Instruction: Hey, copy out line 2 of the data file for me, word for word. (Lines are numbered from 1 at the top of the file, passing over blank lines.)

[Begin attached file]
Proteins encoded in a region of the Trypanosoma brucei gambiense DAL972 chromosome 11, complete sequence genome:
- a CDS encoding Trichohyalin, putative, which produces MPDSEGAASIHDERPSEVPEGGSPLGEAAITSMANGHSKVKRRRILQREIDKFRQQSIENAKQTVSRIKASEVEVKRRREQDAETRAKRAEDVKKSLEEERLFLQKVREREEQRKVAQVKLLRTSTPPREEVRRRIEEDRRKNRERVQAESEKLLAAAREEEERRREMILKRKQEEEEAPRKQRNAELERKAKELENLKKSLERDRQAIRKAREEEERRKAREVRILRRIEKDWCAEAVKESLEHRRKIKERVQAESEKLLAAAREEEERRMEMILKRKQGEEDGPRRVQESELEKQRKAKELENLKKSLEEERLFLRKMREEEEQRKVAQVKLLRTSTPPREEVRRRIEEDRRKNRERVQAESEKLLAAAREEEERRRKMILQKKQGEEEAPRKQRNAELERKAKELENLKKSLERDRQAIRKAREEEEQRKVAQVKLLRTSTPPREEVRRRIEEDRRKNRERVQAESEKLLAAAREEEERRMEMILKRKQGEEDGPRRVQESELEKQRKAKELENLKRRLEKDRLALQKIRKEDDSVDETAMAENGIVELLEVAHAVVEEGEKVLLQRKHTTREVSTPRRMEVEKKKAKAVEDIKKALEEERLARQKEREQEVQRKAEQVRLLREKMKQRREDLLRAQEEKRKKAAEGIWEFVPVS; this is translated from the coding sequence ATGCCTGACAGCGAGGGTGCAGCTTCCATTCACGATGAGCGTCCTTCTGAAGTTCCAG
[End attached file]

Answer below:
- a CDS encoding Trichohyalin, putative, which produces MPDSEGAASIHDERPSEVPEGGSPLGEAAITSMANGHSKVKRRRILQREIDKFRQQSIENAKQTVSRIKASEVEVKRRREQDAETRAKRAEDVKKSLEEERLFLQKVREREEQRKVAQVKLLRTSTPPREEVRRRIEEDRRKNRERVQAESEKLLAAAREEEERRREMILKRKQEEEEAPRKQRNAELERKAKELENLKKSLERDRQAIRKAREEEERRKAREVRILRRIEKDWCAEAVKESLEHRRKIKERVQAESEKLLAAAREEEERRMEMILKRKQGEEDGPRRVQESELEKQRKAKELENLKKSLEEERLFLRKMREEEEQRKVAQVKLLRTSTPPREEVRRRIEEDRRKNRERVQAESEKLLAAAREEEERRRKMILQKKQGEEEAPRKQRNAELERKAKELENLKKSLERDRQAIRKAREEEEQRKVAQVKLLRTSTPPREEVRRRIEEDRRKNRERVQAESEKLLAAAREEEERRMEMILKRKQGEEDGPRRVQESELEKQRKAKELENLKRRLEKDRLALQKIRKEDDSVDETAMAENGIVELLEVAHAVVEEGEKVLLQRKHTTREVSTPRRMEVEKKKAKAVEDIKKALEEERLARQKEREQEVQRKAEQVRLLREKMKQRREDLLRAQEEKRKKAAEGIWEFVPVS; this is translated from the coding sequence ATGCCTGACAGCGAGGGTGCAGCTTCCATTCACGATGAGCGTCCTTCTGAAGTTCCAG